The Relationship Between Restrictive Regulation of Midwives, Practice Environment, and Professional Burnout: A 7-State Mixed-Methods Comparison of Autonomous and Restrictive State Regulation

E. Brie Thumm, Ann Schaeffer, Alexandra Michel, A. Kristienne McFarland, Maryann H. Long, Zachary Giano

Research output: Contribution to journalArticlepeer-review

Abstract

PURPOSE: The purpose of the study was to investigate the relationship between state regulation of the midwifery workforce, practice environment, and burnout. BACKGROUND: Burnout threatens the US midwifery workforce, with over 40% of certified nurse-midwives meeting criteria. Burnout can lead to poorer physical and mental health and withdrawal from the workforce. Burnout in midwives has been associated with lack of control and autonomy. In the United States, midwives' autonomy is restricted through state-level regulation that limits scope of practice and professional independence. METHODS: A mixed-methods study was conducted using an explanatory sequential approach. Quantitative and qualitative data were collected by online surveys and analyzed in a 2-stage process, followed by data integration. RESULTS: State regulation was not found to be independently associated with burnout (n = 248; P = .250); however, mediation analysis showed a significant association between state regulation, practice environment, and burnout. Qualitative analysis mirrored the importance of practice environment and expanded on its features. CONCLUSION: For midwives, unrestrictive practice regulation may not translate to burnout prevention without supportive practice environments. IMPLICATIONS FOR PRACTICE AND RESEARCH: Interventions should focus on promoting job flexibility, realistic demands, and professional values. While midwives' commitment to patients and the profession can help bolster the workforce, it can also amplify negative experiences of the practice environment.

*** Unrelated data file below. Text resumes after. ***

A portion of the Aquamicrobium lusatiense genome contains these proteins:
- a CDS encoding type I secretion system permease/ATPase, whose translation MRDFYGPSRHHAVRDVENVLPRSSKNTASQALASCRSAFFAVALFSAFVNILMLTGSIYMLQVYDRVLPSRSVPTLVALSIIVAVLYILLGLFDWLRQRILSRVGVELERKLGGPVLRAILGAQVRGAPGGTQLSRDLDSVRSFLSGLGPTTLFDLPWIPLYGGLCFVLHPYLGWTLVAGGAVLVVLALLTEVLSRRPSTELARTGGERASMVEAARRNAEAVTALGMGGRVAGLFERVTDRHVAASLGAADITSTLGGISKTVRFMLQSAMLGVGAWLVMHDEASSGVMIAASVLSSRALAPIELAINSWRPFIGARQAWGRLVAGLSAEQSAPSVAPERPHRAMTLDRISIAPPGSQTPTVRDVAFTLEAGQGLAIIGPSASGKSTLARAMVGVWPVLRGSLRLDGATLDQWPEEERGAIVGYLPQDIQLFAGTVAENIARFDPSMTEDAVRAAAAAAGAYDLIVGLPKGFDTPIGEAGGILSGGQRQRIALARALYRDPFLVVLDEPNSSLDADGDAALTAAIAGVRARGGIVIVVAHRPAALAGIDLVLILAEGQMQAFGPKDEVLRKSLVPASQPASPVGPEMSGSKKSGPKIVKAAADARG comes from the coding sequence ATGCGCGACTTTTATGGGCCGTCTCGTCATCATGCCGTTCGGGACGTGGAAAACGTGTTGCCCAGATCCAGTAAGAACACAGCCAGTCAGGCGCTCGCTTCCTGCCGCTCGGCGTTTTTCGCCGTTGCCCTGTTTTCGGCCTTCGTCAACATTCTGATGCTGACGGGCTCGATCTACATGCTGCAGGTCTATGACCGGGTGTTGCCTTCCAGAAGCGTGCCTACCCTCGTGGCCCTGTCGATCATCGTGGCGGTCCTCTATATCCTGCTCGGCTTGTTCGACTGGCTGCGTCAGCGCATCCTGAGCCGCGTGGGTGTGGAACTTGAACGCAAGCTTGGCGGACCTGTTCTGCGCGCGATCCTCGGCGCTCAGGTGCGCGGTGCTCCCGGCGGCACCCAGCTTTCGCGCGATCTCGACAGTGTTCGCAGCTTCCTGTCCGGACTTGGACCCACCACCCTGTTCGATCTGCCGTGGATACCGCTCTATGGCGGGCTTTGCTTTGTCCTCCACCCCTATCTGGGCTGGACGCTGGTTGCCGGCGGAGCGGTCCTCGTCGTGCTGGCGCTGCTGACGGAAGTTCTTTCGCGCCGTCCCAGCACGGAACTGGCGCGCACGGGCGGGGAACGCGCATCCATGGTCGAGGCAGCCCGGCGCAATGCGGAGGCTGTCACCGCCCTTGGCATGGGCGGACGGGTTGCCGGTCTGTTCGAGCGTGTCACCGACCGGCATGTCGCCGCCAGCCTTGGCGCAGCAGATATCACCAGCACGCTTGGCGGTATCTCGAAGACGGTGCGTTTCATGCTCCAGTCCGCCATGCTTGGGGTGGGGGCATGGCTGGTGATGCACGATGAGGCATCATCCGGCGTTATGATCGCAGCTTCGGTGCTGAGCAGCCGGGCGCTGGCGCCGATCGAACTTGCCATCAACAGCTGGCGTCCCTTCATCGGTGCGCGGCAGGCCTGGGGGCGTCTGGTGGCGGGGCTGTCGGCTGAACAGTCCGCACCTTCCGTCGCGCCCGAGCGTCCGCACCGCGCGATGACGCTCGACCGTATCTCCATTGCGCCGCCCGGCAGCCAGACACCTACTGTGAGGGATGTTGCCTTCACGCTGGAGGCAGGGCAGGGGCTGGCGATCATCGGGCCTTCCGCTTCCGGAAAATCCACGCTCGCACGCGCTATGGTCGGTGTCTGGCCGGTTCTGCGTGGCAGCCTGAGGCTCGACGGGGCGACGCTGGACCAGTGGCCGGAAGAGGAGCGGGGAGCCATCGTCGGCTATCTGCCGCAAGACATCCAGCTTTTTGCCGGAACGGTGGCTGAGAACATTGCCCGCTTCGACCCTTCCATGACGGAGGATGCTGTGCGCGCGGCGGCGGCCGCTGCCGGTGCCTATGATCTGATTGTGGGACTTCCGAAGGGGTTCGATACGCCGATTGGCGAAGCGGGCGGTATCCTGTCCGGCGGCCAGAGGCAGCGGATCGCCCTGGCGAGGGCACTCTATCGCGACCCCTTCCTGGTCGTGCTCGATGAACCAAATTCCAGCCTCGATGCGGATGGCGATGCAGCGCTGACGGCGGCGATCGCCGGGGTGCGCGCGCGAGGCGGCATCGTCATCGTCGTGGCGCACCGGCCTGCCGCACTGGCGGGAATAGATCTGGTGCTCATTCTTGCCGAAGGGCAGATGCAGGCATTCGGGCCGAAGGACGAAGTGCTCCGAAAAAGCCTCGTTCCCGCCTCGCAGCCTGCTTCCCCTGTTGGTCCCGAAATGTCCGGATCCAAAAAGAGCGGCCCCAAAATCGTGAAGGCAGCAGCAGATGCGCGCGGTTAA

Original languageEnglish
Pages (from-to)137-146
Number of pages10
JournalThe Journal of perinatal & neonatal nursing
Volume38
Issue number2
DOIs
StatePublished - 1 Apr 2024

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